Parent with the Brain in Mind
How might this child’s life be different today? If someone had empowered her parents with the knowledge and tools to unleash her hidden potential she might be very different.
The first key is to empower the family.
Placing the family, particularly mothers, at the center of early childhood development is crucial for several reasons. First, the family is ultimately responsible for and uniquely positioned to have the greatest effect on human development, including education. Second, because mothers and fathers are the most influential teachers their children will ever have. There is no greater or more dynamic learning team than that of the family. Mothers, in particular, when able to trust their instincts, know exactly what their children need and when they need it. The third and final reason is the power of love. Parents love their children more than anyone else in the world. That includes poor, uneducated parents. It includes refugee parents. Love knows no university and it knows no social class.
The second key is the magnificent human brain.
According to James Heckman, University of Chicago professor and 2000 Nobel Prize winner in Economics, “Early experiences can translate into school readiness, academic success, and lifetime well-being. Success builds upon success. When more children in a community are ready to learn, community-wide levels of human and social capital rise.”
The “Investing in Children” report done by the Bill & Melinda Gates Foundation concluded that resources focused on children early in life have a multiplier effect on society. The long term financial return on investments in children under the age of five is 400% – 800%, based on increased individual earnings, decreased government spending on special education, remediation and welfare costs, and those costs related to criminal activity.
Unfortunately, despite this recognition, for many children brain development happens by chance. Few parents, even affluent parents, demonstrate an understanding of the link between brain development and long-term outcomes. Most parents do nothing to actively promote brain development and learning.
But it doesn’t have to be that way! A child’s future no longer needs to be left to chance. Our 40 years of neuroscience research and practical clinical experience demonstrate that early attention to brain development pays big dividends. Through our work with the poor, we proved that any parent is capable of transforming their child’s life provided they have three things – knowledge, determination and, most of all, love.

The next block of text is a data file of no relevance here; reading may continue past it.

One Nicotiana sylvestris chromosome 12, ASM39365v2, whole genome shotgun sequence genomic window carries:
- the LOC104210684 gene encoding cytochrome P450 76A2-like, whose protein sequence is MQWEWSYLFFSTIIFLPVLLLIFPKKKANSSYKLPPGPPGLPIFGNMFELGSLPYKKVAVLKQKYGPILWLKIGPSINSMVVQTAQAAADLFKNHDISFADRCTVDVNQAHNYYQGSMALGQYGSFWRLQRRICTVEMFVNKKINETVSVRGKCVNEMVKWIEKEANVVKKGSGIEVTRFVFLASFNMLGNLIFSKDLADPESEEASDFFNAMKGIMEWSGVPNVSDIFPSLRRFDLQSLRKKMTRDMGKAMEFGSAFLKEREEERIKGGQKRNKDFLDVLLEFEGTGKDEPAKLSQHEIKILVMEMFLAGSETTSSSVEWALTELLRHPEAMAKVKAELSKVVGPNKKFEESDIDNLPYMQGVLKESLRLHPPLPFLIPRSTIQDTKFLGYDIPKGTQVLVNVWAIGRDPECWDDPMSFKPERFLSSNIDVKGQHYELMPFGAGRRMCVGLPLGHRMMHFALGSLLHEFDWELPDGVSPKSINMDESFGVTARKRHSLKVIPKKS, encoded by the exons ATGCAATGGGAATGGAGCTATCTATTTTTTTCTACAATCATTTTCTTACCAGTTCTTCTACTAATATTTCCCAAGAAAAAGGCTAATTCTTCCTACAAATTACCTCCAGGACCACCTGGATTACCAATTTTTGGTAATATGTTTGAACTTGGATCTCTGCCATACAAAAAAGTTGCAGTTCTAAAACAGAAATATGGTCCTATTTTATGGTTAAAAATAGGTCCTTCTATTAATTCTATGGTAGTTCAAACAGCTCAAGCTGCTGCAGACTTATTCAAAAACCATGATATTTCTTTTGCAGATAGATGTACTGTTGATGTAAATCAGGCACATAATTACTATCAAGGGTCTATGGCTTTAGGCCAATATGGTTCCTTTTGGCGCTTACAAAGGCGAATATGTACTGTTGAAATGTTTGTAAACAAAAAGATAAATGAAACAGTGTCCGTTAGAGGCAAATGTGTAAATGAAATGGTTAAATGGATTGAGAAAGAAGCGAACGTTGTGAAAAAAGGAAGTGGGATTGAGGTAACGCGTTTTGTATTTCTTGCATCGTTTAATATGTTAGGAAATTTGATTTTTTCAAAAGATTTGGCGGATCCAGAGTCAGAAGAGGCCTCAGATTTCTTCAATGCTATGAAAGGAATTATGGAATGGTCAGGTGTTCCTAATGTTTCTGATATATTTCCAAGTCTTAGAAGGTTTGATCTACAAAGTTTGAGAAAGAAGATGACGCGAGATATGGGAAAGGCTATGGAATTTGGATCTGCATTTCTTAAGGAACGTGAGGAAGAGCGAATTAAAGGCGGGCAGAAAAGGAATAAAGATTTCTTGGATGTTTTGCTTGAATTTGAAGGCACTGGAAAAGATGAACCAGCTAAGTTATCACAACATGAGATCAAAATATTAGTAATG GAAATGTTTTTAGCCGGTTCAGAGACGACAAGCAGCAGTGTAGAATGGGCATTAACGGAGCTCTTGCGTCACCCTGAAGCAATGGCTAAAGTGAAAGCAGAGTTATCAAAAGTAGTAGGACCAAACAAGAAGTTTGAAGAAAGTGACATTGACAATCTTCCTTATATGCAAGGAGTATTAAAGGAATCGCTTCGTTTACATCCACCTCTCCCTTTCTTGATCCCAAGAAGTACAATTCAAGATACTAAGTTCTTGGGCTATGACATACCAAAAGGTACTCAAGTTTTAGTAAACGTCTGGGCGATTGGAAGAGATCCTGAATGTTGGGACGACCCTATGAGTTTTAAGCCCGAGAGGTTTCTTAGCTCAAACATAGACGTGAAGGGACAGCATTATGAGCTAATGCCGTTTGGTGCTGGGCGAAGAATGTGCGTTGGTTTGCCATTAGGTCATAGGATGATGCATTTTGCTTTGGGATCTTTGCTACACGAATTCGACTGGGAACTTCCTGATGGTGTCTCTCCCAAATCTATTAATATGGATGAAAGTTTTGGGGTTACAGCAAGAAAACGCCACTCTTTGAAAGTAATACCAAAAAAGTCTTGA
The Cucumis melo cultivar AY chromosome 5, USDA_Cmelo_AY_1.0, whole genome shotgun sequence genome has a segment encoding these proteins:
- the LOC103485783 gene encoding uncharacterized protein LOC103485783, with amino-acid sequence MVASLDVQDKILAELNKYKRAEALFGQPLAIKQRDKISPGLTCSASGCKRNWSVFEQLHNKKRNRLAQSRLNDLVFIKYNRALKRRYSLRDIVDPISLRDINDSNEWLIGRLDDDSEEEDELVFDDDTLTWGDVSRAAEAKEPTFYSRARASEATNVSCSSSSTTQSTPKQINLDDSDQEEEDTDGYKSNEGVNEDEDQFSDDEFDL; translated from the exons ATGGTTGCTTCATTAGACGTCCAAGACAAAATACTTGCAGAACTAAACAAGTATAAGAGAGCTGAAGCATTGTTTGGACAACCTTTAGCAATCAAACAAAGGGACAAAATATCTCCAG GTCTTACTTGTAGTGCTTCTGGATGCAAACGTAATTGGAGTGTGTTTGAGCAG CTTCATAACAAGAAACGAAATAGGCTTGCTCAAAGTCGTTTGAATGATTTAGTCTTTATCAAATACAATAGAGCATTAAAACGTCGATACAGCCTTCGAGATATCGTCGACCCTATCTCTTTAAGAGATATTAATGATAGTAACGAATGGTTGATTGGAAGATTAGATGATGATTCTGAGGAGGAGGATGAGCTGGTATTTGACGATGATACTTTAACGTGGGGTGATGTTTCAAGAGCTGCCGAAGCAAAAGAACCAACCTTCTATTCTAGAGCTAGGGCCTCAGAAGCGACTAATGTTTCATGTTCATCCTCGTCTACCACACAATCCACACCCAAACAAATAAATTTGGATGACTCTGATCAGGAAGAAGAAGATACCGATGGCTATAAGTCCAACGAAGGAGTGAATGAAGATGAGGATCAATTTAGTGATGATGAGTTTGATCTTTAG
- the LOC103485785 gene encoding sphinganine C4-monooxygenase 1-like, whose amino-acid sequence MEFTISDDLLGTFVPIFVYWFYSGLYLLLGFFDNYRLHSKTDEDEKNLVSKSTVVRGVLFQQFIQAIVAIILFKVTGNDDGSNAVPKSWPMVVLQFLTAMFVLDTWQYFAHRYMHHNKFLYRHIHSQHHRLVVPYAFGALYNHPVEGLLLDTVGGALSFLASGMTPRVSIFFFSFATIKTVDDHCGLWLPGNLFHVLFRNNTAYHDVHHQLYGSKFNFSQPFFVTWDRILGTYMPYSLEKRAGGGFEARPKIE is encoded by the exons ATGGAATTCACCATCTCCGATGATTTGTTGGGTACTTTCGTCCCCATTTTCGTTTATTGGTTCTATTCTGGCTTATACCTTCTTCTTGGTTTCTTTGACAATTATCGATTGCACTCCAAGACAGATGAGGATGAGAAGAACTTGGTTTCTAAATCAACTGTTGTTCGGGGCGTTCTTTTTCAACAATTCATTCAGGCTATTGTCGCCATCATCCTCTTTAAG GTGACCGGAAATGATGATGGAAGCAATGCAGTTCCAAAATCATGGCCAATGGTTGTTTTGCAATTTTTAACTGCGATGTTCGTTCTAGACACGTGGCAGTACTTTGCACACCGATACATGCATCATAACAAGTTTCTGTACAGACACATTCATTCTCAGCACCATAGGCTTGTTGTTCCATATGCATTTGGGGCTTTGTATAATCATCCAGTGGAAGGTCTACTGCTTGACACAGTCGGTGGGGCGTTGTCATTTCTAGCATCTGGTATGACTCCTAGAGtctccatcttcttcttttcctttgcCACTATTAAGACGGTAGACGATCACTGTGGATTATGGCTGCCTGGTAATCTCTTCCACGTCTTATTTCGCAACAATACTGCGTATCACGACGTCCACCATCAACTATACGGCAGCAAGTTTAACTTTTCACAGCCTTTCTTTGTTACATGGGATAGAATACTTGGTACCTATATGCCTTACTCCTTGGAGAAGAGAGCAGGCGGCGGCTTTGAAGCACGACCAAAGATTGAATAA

I want to tell you one final story to illustrate what happens when we empower families, including poor families, with the knowledge and tools necessary for them to maximize their child’s neurological potential.
In Venezuela, we saw a family with a 6-month old girl born profoundly brain-injured. She was blind, deaf, immobile, and very sick, with frequent seizures and under heavy anti-convulsant medication. The mother was in a severe state of depression. We evaluated the girl, designed and taught a program to try to improve her function, and urged the parents to get counseling to help them through their grief.
Six months later with just one look in the mother’s eyes, we knew things were going very well. Mom and Dad looked 10 years younger. We discussed the changes – beginning to see, to hear, to move, reduced seizures, good health – all of which are absolute miracles the parents created. Then we talked about the next steps. As we concluded, Dad was telling us how happy they were with the changes in their little girl. His last sentence was “The best thing about this program is that now we know there will be a tomorrow”.
Now we know there will be a tomorrow! Hope for the future based on the concrete results of dedication, effort, and love applied in the present. God created mothers and fathers so that they can ensure their children will have a tomorrow. Let us not allow any professional or bureaucrat to take this greatest of all gifts away from them.
The gift of a child is also the gift of parenthood. It is a life-transforming gift, unleashing stores of love, devotion, and compassion of which people never dreamed they were capable. When these qualities are directed towards any child, particularly the brain-injured child, there is a ripple effect of change that goes well beyond the changes in the child. It changes the parents, the brothers and sisters, the extended family, the local community and, eventually, the larger society.